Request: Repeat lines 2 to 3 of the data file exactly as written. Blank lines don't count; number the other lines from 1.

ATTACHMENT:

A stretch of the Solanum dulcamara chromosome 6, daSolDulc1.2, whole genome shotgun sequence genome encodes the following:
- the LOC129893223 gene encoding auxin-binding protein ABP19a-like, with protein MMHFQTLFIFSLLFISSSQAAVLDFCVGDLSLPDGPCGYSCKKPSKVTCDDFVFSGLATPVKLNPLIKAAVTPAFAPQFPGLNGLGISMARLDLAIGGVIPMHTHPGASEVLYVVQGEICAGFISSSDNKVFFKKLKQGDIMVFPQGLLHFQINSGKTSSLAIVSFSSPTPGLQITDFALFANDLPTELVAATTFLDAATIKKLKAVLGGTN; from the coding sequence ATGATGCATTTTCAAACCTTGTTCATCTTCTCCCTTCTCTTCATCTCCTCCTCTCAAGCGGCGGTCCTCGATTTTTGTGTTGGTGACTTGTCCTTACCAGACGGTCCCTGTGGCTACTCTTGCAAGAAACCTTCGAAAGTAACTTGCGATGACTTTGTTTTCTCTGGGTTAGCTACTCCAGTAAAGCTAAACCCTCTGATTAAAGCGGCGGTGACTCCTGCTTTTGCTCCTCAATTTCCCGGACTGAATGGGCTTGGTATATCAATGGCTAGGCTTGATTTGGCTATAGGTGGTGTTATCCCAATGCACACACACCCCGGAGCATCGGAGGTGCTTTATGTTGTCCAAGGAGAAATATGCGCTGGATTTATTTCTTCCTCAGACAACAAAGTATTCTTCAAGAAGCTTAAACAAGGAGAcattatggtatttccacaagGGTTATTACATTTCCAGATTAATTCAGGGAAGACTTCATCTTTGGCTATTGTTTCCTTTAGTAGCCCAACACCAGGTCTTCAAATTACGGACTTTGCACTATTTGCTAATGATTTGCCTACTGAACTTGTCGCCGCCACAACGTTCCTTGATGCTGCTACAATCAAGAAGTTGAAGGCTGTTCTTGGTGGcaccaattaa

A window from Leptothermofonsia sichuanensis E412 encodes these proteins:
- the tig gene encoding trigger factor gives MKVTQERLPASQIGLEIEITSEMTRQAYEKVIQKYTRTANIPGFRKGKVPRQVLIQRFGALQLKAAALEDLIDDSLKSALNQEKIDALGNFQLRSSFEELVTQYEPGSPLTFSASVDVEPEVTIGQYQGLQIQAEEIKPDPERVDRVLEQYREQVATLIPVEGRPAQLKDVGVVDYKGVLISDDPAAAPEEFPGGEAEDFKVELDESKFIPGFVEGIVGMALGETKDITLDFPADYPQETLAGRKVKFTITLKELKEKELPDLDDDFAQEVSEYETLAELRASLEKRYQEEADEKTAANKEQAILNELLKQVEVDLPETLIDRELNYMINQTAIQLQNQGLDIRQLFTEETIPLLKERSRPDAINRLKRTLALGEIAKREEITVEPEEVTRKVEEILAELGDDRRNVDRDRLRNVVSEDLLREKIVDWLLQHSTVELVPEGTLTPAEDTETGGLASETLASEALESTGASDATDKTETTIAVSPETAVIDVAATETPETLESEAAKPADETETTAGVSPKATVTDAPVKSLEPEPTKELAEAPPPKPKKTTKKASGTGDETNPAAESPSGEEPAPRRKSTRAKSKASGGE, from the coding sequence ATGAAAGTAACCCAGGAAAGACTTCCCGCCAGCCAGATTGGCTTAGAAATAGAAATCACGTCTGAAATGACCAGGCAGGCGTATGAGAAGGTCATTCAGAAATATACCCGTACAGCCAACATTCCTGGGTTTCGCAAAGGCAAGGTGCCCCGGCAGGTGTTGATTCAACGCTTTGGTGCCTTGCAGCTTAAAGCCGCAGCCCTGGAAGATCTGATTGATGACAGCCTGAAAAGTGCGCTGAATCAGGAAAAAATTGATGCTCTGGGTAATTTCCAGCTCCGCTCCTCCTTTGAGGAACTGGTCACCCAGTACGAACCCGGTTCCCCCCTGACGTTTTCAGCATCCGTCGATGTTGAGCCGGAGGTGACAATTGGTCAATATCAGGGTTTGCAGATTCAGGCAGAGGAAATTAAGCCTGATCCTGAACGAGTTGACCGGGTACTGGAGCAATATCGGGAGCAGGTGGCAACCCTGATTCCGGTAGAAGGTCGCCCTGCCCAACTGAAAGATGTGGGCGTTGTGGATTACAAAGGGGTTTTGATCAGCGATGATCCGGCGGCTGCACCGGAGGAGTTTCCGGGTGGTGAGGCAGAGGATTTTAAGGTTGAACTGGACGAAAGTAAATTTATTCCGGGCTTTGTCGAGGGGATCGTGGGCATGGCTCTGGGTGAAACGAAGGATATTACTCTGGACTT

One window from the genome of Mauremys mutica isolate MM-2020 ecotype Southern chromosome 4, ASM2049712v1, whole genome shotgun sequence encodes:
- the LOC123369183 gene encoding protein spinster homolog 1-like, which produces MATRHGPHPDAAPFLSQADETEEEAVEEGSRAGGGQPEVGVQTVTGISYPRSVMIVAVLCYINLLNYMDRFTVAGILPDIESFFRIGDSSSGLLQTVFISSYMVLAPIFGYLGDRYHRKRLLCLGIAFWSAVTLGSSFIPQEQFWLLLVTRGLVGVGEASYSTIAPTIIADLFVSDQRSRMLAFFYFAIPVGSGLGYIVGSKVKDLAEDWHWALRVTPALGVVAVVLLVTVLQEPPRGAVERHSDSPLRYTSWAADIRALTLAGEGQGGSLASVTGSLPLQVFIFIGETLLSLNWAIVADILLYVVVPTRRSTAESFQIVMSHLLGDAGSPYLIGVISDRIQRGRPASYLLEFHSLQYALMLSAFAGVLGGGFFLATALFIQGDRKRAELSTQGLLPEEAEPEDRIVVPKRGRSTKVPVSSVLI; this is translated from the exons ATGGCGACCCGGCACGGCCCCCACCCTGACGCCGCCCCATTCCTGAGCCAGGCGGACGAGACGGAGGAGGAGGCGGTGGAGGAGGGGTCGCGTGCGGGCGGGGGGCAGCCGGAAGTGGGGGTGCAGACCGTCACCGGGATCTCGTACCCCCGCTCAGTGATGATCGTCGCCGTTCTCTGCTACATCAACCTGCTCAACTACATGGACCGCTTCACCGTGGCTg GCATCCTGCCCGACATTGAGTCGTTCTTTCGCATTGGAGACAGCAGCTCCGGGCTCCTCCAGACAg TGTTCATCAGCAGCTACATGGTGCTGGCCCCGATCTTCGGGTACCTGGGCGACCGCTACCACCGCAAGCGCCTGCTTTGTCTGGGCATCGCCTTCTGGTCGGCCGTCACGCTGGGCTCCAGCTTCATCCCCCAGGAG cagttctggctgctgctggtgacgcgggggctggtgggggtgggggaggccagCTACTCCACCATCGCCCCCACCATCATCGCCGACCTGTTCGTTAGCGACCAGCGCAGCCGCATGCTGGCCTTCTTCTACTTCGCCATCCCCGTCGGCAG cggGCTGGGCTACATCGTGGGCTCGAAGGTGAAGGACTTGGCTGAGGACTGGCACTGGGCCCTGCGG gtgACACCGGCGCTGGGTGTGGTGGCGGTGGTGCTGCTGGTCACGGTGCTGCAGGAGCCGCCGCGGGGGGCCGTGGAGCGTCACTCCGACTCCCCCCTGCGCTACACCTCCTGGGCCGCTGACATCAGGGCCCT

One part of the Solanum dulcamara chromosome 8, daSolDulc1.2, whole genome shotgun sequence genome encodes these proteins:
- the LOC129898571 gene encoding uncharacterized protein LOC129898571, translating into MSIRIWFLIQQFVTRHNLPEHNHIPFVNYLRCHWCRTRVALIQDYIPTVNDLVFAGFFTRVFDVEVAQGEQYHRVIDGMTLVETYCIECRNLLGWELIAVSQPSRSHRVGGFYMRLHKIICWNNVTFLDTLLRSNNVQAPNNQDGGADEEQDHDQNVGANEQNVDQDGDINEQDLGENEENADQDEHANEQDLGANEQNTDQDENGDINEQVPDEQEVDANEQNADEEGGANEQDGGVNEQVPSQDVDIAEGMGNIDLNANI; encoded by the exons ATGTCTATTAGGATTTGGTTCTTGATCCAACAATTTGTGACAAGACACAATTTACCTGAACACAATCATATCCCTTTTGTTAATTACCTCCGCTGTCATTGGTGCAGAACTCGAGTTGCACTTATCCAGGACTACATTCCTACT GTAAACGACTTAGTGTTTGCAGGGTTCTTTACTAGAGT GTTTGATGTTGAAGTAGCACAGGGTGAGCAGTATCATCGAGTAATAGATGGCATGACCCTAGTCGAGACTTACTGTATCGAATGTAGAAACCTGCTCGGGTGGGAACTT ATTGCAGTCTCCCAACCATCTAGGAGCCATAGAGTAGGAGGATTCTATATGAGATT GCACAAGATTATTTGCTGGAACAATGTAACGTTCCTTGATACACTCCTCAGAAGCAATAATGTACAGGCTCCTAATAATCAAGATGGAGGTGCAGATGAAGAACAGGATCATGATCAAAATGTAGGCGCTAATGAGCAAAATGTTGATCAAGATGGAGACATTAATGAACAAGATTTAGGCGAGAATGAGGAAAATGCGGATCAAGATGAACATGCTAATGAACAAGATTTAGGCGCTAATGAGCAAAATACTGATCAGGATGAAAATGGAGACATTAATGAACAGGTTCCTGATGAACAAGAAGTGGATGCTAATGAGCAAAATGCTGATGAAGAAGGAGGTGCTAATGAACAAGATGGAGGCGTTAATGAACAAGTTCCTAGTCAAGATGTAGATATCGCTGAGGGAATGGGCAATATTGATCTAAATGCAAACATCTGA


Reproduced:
- the LOC129893223 gene encoding auxin-binding protein ABP19a-like, with protein MMHFQTLFIFSLLFISSSQAAVLDFCVGDLSLPDGPCGYSCKKPSKVTCDDFVFSGLATPVKLNPLIKAAVTPAFAPQFPGLNGLGISMARLDLAIGGVIPMHTHPGASEVLYVVQGEICAGFISSSDNKVFFKKLKQGDIMVFPQGLLHFQINSGKTSSLAIVSFSSPTPGLQITDFALFANDLPTELVAATTFLDAATIKKLKAVLGGTN; from the coding sequence ATGATGCATTTTCAAACCTTGTTCATCTTCTCCCTTCTCTTCATCTCCTCCTCTCAAGCGGCGGTCCTCGATTTTTGTGTTGGTGACTTGTCCTTACCAGACGGTCCCTGTGGCTACTCTTGCAAGAAACCTTCGAAAGTAACTTGCGATGACTTTGTTTTCTCTGGGTTAGCTACTCCAGTAAAGCTAAACCCTCTGATTAAAGCGGCGGTGACTCCTGCTTTTGCTCCTCAATTTCCCGGACTGAATGGGCTTGGTATATCAATGGCTAGGCTTGATTTGGCTATAGGTGGTGTTATCCCAATGCACACACACCCCGGAGCATCGGAGGTGCTTTATGTTGTCCAAGGAGAAATATGCGCTGGATTTATTTCTTCCTCAGACAACAAAGTATTCTTCAAGAAGCTTAAACAAGGAGAcattatggtatttccacaagGGTTATTACATTTCCAGATTAATTCAGGGAAGACTTCATCTTTGGCTATTGTTTCCTTTAGTAGCCCAACACCAGGTCTTCAAATTACGGACTTTGCACTATTTGCTAATGATTTGCCTACTGAACTTGTCGCCGCCACAACGTTCCTTGATGCTGCTACAATCAAGAAGTTGAAGGCTGTTCTTGGTGGcaccaattaa

A window from Leptothermofonsia sichuanensis E412 encodes these proteins: